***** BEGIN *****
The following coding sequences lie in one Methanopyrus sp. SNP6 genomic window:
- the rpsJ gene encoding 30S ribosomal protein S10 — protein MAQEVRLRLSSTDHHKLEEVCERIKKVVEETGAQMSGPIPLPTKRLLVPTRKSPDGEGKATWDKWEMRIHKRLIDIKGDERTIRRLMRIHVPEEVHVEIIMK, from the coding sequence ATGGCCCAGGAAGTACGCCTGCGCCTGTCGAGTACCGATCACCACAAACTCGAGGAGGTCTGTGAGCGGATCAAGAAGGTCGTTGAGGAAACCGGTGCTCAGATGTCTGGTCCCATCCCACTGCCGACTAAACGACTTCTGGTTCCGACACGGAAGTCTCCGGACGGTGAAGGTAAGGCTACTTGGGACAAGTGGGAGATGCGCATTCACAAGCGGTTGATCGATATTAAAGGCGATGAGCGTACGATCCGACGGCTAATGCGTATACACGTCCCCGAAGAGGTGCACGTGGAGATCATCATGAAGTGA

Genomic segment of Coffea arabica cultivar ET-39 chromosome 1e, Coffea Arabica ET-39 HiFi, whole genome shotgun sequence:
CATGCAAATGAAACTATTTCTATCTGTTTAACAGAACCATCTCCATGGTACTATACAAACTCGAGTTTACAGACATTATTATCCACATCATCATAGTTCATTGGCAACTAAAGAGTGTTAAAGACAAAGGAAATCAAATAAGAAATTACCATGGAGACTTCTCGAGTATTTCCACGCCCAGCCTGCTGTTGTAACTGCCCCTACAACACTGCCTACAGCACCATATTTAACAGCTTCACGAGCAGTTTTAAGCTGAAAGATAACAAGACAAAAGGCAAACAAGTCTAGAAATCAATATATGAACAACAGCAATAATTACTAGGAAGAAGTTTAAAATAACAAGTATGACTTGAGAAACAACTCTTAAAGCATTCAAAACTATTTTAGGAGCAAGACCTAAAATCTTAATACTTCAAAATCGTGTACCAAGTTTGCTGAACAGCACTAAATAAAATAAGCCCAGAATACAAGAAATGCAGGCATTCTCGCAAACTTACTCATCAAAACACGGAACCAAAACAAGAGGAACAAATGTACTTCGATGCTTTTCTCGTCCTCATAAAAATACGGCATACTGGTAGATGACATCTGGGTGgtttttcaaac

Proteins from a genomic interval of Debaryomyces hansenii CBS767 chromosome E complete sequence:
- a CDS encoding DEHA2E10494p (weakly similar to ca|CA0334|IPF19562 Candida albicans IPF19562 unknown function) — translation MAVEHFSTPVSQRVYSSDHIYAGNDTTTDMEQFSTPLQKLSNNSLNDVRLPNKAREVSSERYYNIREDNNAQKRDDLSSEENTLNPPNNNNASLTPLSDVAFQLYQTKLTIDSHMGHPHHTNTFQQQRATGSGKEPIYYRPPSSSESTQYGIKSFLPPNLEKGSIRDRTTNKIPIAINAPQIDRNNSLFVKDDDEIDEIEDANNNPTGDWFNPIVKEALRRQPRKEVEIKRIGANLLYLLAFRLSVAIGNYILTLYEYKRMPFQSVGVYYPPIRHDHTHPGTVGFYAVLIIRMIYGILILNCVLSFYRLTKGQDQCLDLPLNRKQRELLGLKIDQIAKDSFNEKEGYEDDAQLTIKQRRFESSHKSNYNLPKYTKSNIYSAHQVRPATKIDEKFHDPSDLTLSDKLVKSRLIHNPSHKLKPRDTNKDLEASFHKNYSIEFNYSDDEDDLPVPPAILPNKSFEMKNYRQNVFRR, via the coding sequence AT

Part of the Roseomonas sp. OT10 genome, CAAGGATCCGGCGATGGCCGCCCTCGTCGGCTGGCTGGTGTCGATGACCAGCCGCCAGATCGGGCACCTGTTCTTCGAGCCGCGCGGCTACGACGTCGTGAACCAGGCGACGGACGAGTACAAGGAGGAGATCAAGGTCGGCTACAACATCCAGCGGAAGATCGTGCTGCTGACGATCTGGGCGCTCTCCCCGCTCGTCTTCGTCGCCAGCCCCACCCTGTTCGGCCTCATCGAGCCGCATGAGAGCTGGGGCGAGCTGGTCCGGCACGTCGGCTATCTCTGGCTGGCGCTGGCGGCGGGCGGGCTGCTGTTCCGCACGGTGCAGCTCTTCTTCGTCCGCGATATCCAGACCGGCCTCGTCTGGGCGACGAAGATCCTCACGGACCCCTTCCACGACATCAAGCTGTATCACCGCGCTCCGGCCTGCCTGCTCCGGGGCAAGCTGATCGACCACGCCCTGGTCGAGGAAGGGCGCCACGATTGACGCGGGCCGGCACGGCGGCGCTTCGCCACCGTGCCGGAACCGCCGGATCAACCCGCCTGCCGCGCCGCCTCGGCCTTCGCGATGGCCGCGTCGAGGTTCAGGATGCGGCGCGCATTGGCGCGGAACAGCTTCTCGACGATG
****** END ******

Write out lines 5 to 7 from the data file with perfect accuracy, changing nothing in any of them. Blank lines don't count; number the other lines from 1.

Proteins from a genomic interval of Debaryomyces hansenii CBS767 chromosome E complete sequence:
- a CDS encoding DEHA2E10494p (weakly similar to ca|CA0334|IPF19562 Candida albicans IPF19562 unknown function) — translation MAVEHFSTPVSQRVYSSDHIYAGNDTTTDMEQFSTPLQKLSNNSLNDVRLPNKAREVSSERYYNIREDNNAQKRDDLSSEENTLNPPNNNNASLTPLSDVAFQLYQTKLTIDSHMGHPHHTNTFQQQRATGSGKEPIYYRPPSSSESTQYGIKSFLPPNLEKGSIRDRTTNKIPIAINAPQIDRNNSLFVKDDDEIDEIEDANNNPTGDWFNPIVKEALRRQPRKEVEIKRIGANLLYLLAFRLSVAIGNYILTLYEYKRMPFQSVGVYYPPIRHDHTHPGTVGFYAVLIIRMIYGILILNCVLSFYRLTKGQDQCLDLPLNRKQRELLGLKIDQIAKDSFNEKEGYEDDAQLTIKQRRFESSHKSNYNLPKYTKSNIYSAHQVRPATKIDEKFHDPSDLTLSDKLVKSRLIHNPSHKLKPRDTNKDLEASFHKNYSIEFNYSDDEDDLPVPPAILPNKSFEMKNYRQNVFRR, via the coding sequence AT

Part of the Roseomonas sp. OT10 genome, CAAGGATCCGGCGATGGCCGCCCTCGTCGGCTGGCTGGTGTCGATGACCAGCCGCCAGATCGGGCACCTGTTCTTCGAGCCGCGCGGCTACGACGTCGTGAACCAGGCGACGGACGAGTACAAGGAGGAGATCAAGGTCGGCTACAACATCCAGCGGAAGATCGTGCTGCTGACGATCTGGGCGCTCTCCCCGCTCGTCTTCGTCGCCAGCCCCACCCTGTTCGGCCTCATCGAGCCGCATGAGAGCTGGGGCGAGCTGGTCCGGCACGTCGGCTATCTCTGGCTGGCGCTGGCGGCGGGCGGGCTGCTGTTCCGCACGGTGCAGCTCTTCTTCGTCCGCGATATCCAGACCGGCCTCGTCTGGGCGACGAAGATCCTCACGGACCCCTTCCACGACATCAAGCTGTATCACCGCGCTCCGGCCTGCCTGCTCCGGGGCAAGCTGATCGACCACGCCCTGGTCGAGGAAGGGCGCCACGATTGACGCGGGCCGGCACGGCGGCGCTTCGCCACCGTGCCGGAACCGCCGGATCAACCCGCCTGCCGCGCCGCCTCGGCCTTCGCGATGGCCGCGTCGAGGTTCAGGATGCGGCGCGCATTGGCGCGGAACAGCTTCTCGACGATG